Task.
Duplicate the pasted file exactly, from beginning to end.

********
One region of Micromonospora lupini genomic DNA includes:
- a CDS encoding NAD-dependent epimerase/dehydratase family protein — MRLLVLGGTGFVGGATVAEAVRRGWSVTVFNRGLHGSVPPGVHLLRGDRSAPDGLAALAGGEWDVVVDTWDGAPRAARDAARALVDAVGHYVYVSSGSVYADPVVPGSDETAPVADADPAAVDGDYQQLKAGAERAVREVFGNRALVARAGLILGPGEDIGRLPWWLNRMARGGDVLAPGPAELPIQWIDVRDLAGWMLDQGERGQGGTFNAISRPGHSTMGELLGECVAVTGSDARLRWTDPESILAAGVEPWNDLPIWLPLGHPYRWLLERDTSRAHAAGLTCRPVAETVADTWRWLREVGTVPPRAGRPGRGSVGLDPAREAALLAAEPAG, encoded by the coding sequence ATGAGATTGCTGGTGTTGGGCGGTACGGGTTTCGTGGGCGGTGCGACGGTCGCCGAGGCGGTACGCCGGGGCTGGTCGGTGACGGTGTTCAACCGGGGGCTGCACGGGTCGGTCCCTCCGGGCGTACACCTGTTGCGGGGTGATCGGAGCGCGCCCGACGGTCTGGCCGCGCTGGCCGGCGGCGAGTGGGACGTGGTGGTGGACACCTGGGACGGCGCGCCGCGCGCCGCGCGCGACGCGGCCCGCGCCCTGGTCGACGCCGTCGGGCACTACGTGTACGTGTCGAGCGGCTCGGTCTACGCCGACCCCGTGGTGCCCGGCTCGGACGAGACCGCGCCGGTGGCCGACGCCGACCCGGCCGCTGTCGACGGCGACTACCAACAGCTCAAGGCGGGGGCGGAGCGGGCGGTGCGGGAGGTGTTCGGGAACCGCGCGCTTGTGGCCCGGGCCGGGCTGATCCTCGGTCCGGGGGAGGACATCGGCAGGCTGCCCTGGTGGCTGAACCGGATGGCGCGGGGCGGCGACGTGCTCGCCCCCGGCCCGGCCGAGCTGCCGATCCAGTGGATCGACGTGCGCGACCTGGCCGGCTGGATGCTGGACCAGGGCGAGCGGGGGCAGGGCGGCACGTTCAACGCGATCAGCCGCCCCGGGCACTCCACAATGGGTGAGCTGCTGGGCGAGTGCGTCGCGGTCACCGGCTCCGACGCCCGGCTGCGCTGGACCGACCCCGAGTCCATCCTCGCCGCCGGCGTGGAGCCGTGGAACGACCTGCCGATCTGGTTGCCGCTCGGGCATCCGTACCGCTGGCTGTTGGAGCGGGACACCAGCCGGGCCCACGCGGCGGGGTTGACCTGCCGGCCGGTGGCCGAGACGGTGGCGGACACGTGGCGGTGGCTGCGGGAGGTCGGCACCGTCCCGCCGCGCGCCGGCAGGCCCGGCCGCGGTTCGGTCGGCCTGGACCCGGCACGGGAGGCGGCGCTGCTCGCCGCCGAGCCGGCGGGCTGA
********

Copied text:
One region of Micromonospora lupini genomic DNA includes:
- a CDS encoding NAD-dependent epimerase/dehydratase family protein — MRLLVLGGTGFVGGATVAEAVRRGWSVTVFNRGLHGSVPPGVHLLRGDRSAPDGLAALAGGEWDVVVDTWDGAPRAARDAARALVDAVGHYVYVSSGSVYADPVVPGSDETAPVADADPAAVDGDYQQLKAGAERAVREVFGNRALVARAGLILGPGEDIGRLPWWLNRMARGGDVLAPGPAELPIQWIDVRDLAGWMLDQGERGQGGTFNAISRPGHSTMGELLGECVAVTGSDARLRWTDPESILAAGVEPWNDLPIWLPLGHPYRWLLERDTSRAHAAGLTCRPVAETVADTWRWLREVGTVPPRAGRPGRGSVGLDPAREAALLAAEPAG, encoded by the coding sequence ATGAGATTGCTGGTGTTGGGCGGTACGGGTTTCGTGGGCGGTGCGACGGTCGCCGAGGCGGTACGCCGGGGCTGGTCGGTGACGGTGTTCAACCGGGGGCTGCACGGGTCGGTCCCTCCGGGCGTACACCTGTTGCGGGGTGATCGGAGCGCGCCCGACGGTCTGGCCGCGCTGGCCGGCGGCGAGTGGGACGTGGTGGTGGACACCTGGGACGGCGCGCCGCGCGCCGCGCGCGACGCGGCCCGCGCCCTGGTCGACGCCGTCGGGCACTACGTGTACGTGTCGAGCGGCTCGGTCTACGCCGACCCCGTGGTGCCCGGCTCGGACGAGACCGCGCCGGTGGCCGACGCCGACCCGGCCGCTGTCGACGGCGACTACCAACAGCTCAAGGCGGGGGCGGAGCGGGCGGTGCGGGAGGTGTTCGGGAACCGCGCGCTTGTGGCCCGGGCCGGGCTGATCCTCGGTCCGGGGGAGGACATCGGCAGGCTGCCCTGGTGGCTGAACCGGATGGCGCGGGGCGGCGACGTGCTCGCCCCCGGCCCGGCCGAGCTGCCGATCCAGTGGATCGACGTGCGCGACCTGGCCGGCTGGATGCTGGACCAGGGCGAGCGGGGGCAGGGCGGCACGTTCAACGCGATCAGCCGCCCCGGGCACTCCACAATGGGTGAGCTGCTGGGCGAGTGCGTCGCGGTCACCGGCTCCGACGCCCGGCTGCGCTGGACCGACCCCGAGTCCATCCTCGCCGCCGGCGTGGAGCCGTGGAACGACCTGCCGATCTGGTTGCCGCTCGGGCATCCGTACCGCTGGCTGTTGGAGCGGGACACCAGCCGGGCCCACGCGGCGGGGTTGACCTGCCGGCCGGTGGCCGAGACGGTGGCGGACACGTGGCGGTGGCTGCGGGAGGTCGGCACCGTCCCGCCGCGCGCCGGCAGGCCCGGCCGCGGTTCGGTCGGCCTGGACCCGGCACGGGAGGCGGCGCTGCTCGCCGCCGAGCCGGCGGGCTGA